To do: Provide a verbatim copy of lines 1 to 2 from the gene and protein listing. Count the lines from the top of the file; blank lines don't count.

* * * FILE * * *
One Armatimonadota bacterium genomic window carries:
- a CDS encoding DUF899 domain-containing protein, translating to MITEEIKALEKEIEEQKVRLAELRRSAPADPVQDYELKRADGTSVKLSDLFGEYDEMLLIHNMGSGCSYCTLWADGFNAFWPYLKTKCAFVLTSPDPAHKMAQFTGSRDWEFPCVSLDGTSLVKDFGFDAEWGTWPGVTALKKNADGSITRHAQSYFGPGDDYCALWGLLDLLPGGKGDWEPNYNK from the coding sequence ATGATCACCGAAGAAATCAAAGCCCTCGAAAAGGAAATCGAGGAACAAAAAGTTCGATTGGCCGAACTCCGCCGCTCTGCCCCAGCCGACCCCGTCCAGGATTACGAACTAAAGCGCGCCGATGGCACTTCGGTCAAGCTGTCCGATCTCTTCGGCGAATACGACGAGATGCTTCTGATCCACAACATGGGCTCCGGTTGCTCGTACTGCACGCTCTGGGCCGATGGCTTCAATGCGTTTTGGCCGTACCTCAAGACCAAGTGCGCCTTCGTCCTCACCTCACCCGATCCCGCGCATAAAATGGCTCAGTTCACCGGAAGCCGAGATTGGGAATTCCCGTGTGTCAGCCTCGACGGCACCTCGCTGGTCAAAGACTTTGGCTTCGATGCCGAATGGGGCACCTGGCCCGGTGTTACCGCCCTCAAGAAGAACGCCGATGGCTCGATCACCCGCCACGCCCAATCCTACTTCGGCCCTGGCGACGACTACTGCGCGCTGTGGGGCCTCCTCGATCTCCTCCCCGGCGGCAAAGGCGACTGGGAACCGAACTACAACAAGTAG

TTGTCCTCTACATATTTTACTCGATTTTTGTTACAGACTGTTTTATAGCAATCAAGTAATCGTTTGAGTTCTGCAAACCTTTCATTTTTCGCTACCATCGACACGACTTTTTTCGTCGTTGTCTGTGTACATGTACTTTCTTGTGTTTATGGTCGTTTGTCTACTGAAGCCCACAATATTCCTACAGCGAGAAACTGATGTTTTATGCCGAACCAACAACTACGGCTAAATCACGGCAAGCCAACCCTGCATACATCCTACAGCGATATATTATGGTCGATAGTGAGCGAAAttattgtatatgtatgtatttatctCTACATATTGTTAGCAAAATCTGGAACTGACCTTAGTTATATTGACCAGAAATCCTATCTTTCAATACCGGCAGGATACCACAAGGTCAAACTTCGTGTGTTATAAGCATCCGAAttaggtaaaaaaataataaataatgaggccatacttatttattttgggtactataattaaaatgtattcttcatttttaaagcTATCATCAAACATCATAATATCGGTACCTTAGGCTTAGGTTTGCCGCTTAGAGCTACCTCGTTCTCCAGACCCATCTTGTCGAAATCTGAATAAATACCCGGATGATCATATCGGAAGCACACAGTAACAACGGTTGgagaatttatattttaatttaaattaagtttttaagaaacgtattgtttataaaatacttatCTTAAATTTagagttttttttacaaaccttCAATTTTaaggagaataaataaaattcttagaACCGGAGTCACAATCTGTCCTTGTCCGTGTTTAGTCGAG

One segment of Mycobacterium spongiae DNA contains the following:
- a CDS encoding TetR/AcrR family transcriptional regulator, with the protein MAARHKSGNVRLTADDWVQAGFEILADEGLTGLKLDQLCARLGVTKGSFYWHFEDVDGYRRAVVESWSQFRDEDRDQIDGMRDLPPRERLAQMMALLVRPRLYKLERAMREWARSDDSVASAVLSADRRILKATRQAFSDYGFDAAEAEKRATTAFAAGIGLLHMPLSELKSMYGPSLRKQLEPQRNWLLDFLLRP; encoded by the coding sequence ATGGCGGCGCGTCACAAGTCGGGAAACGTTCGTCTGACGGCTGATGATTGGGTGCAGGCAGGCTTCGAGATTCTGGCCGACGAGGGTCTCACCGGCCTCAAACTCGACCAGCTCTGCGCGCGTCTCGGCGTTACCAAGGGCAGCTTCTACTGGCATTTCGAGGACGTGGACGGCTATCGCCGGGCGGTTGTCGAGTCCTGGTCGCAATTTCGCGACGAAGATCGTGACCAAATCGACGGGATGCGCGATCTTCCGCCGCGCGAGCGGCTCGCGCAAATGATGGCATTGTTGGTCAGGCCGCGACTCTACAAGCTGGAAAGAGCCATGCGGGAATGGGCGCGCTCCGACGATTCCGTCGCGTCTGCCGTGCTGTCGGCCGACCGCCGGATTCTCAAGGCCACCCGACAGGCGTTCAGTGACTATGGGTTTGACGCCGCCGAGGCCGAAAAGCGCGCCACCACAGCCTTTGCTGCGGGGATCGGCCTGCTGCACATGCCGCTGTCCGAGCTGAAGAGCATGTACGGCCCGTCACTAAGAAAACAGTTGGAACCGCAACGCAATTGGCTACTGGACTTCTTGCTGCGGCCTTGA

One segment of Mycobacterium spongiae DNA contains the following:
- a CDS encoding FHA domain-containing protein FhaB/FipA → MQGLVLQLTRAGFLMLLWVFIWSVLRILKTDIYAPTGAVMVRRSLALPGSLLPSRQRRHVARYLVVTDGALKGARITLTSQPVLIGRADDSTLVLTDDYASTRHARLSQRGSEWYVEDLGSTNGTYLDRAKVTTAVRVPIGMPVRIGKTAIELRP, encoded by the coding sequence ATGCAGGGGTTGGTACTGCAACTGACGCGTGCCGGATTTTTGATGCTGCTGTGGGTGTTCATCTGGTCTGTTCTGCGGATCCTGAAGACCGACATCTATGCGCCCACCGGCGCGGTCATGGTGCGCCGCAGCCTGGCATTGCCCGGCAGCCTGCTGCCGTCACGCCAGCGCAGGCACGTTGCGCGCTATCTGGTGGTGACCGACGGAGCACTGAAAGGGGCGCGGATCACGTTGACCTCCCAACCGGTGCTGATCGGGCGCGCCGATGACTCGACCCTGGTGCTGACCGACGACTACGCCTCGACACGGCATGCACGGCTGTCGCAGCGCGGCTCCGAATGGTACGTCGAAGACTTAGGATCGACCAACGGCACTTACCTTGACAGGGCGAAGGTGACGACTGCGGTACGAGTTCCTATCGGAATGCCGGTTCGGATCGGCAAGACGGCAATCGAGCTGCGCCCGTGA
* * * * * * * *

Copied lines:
One Armatimonadota bacterium genomic window carries:
- a CDS encoding DUF899 domain-containing protein, translating to MITEEIKALEKEIEEQKVRLAELRRSAPADPVQDYELKRADGTSVKLSDLFGEYDEMLLIHNMGSGCSYCTLWADGFNAFWPYLKTKCAFVLTSPDPAHKMAQFTGSRDWEFPCVSLDGTSLVKDFGFDAEWGTWPGVTALKKNADGSITRHAQSYFGPGDDYCALWGLLDLLPGGKGDWEPNYNK from the coding sequence ATGATCACCGAAGAAATCAAAGCCCTCGAAAAGGAAATCGAGGAACAAAAAGTTCGATTGGCCGAACTCCGCCGCTCTGCCCCAGCCGACCCCGTCCAGGATTACGAACTAAAGCGCGCCGATGGCACTTCGGTCAAGCTGTCCGATCTCTTCGGCGAATACGACGAGATGCTTCTGATCCACAACATGGGCTCCGGTTGCTCGTACTGCACGCTCTGGGCCGATGGCTTCAATGCGTTTTGGCCGTACCTCAAGACCAAGTGCGCCTTCGTCCTCACCTCACCCGATCCCGCGCATAAAATGGCTCAGTTCACCGGAAGCCGAGATTGGGAATTCCCGTGTGTCAGCCTCGACGGCACCTCGCTGGTCAAAGACTTTGGCTTCGATGCCGAATGGGGCACCTGGCCCGGTGTTACCGCCCTCAAGAAGAACGCCGATGGCTCGATCACCCGCCACGCCCAATCCTACTTCGGCCCTGGCGACGACTACTGCGCGCTGTGGGGCCTCCTCGATCTCCTCCCCGGCGGCAAAGGCGACTGGGAACCGAACTACAACAAGTAG